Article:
NLRB Extends Weingarten Rights to Non-Union Employees
In its seminal decision in NLRB v. J. Weingarten, 420 U.S. 251 (1975), the U.S. Supreme Court, affirming a decision of the National Labor Relations Board (the “NLRB”), ruled that an employer violates the National Labor Relations Act (the “NLRA”) if it denies an employee’s request to have a union representative attend an investigatory interview which the employee reasonably believes might result in discipline or discharge. Over the ensuing twenty-five years, the NLRB has struggled with the question of whether the effect of the Weingarten decision should be limited to unionized employees, or whether employees in non-union workplaces have a corresponding right to the presence of a co-worker at an investigatory interview. Thus, in a 1982 decision, the NLRB extended the Weingarten rights to non-union employees. Materials Research Corp., 262 N.L.R.B. 1010 (1982). Three years later, the NLRB overruled that decision, ruling that Weingarten rights were limited to unionized employees. Sears, Roebuck & Co., 274 N.L.R.B. 230 (1985). Then, in E. I. Dupont & Co., 289 N.L.R.B. 627 (1988), the NLRB stated that its original decision in Materials Research was not necessarily inconsistent with the NLRA, but nevertheless declined to overrule Sears.
On July 10, 2000, the NLRB once again addressed this question and again reversed course. Epilepsy Foundation of Northeast Ohio, 331 N.L.R.B. No. 92 (2000). In a 3-2 decision, the NLRB has now returned to the position originally adopted in Materials Research, and has ruled that the rights set forth in Weingarten apply equally in a non-union setting. Accordingly, a non-union employee now has the right under the NLRA to request the presence of a co-worker at an investigatory interview that the employee reasonably believes might lead to discipline. The NLRB found, in the case before it, that the employer committed an unfair labor practice by discharging an employee in part in retaliation for his insistence on having a co-worker present at the investigatory interview, and it therefore directed that the employee be reinstated with back pay.
The NLRB’s rationale in its Epilepsy Foundation decision was straightforward. The Weingarten case itself arose in the context of a unionized workforce. However, the basis for the NLRB’s and Supreme Court’s decisions in that case was the language of Section 7 of the NLRA which protects the right of employees not only to engage in union activity, but to engage in other “concerted activities for the purpose of mutual aid or protection.” The NLRB reasoned that a non-union employee’s request to have a co-worker present at an investigatory interview constitutes activity for mutual aid in much the same way as a unionized employee’s request for the presence of a union representative: in both situations the observer (whether union representative or co-worker) enhances the employees’ opportunity to ensure that discipline is not imposed unjustly.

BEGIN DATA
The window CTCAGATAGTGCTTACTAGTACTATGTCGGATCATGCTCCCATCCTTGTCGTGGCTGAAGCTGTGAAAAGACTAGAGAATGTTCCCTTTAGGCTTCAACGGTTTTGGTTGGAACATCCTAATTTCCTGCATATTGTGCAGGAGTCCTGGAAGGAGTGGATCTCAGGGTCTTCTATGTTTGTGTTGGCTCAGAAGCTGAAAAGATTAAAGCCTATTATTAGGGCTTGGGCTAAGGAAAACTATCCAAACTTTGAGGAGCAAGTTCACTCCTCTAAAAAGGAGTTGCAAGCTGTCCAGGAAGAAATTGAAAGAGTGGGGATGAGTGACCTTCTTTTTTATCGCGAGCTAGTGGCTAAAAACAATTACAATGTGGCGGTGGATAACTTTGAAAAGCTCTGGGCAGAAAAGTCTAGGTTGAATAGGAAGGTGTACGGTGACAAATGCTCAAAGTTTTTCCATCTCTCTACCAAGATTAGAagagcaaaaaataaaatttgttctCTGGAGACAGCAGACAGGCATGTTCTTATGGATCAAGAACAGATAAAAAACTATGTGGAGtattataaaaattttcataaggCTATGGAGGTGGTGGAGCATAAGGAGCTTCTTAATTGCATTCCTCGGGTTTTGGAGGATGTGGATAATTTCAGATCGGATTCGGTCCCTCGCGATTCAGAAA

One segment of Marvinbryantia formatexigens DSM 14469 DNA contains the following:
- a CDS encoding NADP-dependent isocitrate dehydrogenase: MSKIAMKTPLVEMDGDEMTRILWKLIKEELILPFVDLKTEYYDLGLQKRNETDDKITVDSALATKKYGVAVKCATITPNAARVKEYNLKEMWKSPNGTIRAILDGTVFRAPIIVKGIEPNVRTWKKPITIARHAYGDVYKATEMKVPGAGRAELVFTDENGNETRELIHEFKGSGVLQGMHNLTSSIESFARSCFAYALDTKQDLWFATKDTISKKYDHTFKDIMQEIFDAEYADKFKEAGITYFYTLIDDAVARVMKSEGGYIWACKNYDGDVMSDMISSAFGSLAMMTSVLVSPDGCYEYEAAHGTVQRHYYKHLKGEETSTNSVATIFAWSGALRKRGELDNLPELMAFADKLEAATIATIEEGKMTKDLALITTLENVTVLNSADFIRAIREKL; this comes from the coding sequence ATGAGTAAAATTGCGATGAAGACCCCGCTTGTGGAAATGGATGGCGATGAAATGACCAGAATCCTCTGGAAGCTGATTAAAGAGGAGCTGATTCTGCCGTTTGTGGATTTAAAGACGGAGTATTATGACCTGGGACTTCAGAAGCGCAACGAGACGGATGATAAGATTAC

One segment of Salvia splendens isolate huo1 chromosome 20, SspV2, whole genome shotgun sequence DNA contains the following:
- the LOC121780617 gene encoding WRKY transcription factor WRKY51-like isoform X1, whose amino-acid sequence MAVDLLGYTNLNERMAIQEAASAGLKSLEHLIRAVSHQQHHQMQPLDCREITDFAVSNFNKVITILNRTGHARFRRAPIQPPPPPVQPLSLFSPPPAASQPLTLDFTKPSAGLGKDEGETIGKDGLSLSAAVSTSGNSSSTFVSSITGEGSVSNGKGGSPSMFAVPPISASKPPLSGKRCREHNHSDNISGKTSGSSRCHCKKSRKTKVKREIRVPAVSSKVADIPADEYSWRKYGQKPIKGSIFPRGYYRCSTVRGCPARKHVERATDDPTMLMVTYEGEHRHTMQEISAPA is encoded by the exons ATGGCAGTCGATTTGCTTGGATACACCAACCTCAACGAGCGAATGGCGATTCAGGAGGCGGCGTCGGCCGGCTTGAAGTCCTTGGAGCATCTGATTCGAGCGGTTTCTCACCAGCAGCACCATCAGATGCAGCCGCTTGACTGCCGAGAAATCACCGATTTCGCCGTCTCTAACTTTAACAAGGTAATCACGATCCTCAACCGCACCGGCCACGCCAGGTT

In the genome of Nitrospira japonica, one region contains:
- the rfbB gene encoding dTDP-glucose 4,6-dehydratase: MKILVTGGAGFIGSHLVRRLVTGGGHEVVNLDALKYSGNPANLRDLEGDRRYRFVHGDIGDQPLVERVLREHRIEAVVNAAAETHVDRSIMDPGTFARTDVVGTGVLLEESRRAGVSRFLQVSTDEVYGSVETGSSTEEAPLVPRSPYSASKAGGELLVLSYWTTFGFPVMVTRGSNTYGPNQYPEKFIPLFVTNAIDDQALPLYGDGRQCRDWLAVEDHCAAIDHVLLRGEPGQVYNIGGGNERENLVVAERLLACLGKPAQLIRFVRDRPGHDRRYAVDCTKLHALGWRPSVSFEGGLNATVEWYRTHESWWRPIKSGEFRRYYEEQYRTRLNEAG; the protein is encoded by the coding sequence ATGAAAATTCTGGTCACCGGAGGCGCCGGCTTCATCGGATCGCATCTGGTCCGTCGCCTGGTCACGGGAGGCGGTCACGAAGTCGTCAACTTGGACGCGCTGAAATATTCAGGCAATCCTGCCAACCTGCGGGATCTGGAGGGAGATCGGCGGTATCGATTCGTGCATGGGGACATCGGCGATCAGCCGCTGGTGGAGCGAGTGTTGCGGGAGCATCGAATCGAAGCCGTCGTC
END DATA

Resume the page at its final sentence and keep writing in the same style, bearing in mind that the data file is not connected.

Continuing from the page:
Epilepsy Foundation is unquestionably a significant decision of which all employers – and particularly non-union employers, who are not accustomed to dealing with the strictures of the NLRA – must take account in the disciplinary process. Nevertheless, it is also important to appreciate the limits of the Weingarten doctrine. First, an employee’s right to have a union representative (or co-worker) present arises only in the context of an investigatory interview – an interview conducted for the purpose of gathering facts; Weingarten has no application to other types of meetings, such as where the employer is merely informing the employee of a decision it has already made to impose discipline. Second, the right to have a union representative (or co-worker) present arises only upon the employee’s request. Third, if such a request is made, the employer is not required to proceed with the interview; that is, the employer has the right to refrain from conducting the interview altogether and to make its decision regarding discipline without the employee’s input and on the basis of other available information. Fourth, if the interview proceeds, the role of the union representative (or co-worker) is only that of an observer and/or spokesperson for the employee; the employer is not required to bargain with the representative nor to permit the representative to disrupt the proper conduct of the interview.
UPDATE: On November 2, 2001, the U.S. Court of Appeals for the District of Columbia Circuit affirmed the NLRB’s decision, finding that the decision was a reasonable interpretation of the NLRA (although the Court found that it was improper for the NLRB to apply the new rule retroactively to the employer involved in the case).